"Hi, everybody!" squeaked the familiar voice of Liza Minnelli as she stepped on to the stage of the Royal Festival Hall for the first time in exactly 40 years.
"We love you, Liza!", came the first of evening's many adoring cries from the audience.
"Huh?" replied the somewhat baffled living legend. But she soon recovered: "My God, I love you so much, too! God!"
Her fans and possibly God Himself could hardly love her more. Minnelli was making a one-night-only appearance as part of the Royal Festival Hall's festival, The Rest is Noise, which is celebrating 20th-century music. Minnelli, eternally tied to the role that made her famous 40 years ago, was there to represent Berlin in the 1920s and 30s.
Yet as she gamely admitted in an interview in January, "I don't know music from Berlin, I only know the stuff from Cabaret."
And thank God. No one was there to hear Minnelli do faithful renditions of Paul Hindemith. Rather, they were there to hear Minnelli do Minnelli, and she served that up on a golden platter. Alongside her long-term collaborator, Billy Stritch, Minnelli, in (what else?) palazzo pants and a black sequinned top, belted out the best of her and Broadway (bugger Weimar) during an almost two-hour set, including Liza With a Z, Cabaret, Alexander's Ragtime Band and Charles Aznavour's heartbreaking What Makes a Man (one of the many songs during which Minnelli made herself cry).
The voice was not always as strong as it was, but is still astonishingly rich for a gal two weeks shy of her 67th birthday. Yet it's the personality that makes her such a compelling figure. There is such a girlish neediness to her, her whole body quivering at times with desire for love from the audience. At the end of each song, she held her arms out beseechingly, like a child making angels in the snow. Halfway through the show she insisted the lights go up "so I can see everyone out there" and she gazed in wonderment at seemingly every single face in the crowd.
Just as Minnelli – who wears her years of experience heavily, which only makes the audience relish her more – has often seemed to sacrifice her health for the sake of performing, so she appeared almost incapable of talking – taking heaving breaths between each word during her frequent onstage asides. And yet she was able to sing with an enthusiasm that was at times exhausting just to watch. The steel thread of a determined old trouper runs through that nervy figure like Brighton rock.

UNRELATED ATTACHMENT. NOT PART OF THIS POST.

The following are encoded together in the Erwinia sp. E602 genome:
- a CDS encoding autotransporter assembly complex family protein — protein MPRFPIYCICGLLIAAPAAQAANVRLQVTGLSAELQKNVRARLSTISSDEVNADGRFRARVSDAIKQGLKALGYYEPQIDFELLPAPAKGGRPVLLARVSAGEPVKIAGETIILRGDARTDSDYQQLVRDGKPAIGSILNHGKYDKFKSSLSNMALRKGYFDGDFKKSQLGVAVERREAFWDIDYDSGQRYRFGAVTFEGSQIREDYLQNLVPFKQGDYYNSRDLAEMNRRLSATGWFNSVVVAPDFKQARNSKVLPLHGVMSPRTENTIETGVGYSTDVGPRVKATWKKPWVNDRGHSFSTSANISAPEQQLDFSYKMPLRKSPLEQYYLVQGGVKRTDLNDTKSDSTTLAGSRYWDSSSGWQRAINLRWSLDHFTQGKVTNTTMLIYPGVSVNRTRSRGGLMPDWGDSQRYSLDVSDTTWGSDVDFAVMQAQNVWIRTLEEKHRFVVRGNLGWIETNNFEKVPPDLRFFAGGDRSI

In many ways, her performance was oddly reminiscent of a relatively recent but non-musical Broadway show, Wishful Drinking, Carrie Fisher's 2009 meditations on her life. Like Minnelli, Fisher, another battered but unbowed child of Hollywood royalty, would happily resort to self-deprecation for the sake of a laugh from the audience. Minnelli riffed repeatedly on her age, and recounted with relish the time she was teased for her inability to keep a man.
But for all Minnelli's occasionally determined efforts at self-deprecation, it was the performing that will stay in the mind: her high-stepping in New York, New York; her endearing hamminess in Cabaret; her Broadway brassiness during World Goes Round; the stillness of her unaccompanied encore of I'll Be Seeing You.
"I'll remember this my whole life – my whole damn life," she said at the end, for a moment almost sounding bitter with regrets. But she quickly turned it around: "Thank you!" And she grinned like a woman who had never known sadness.
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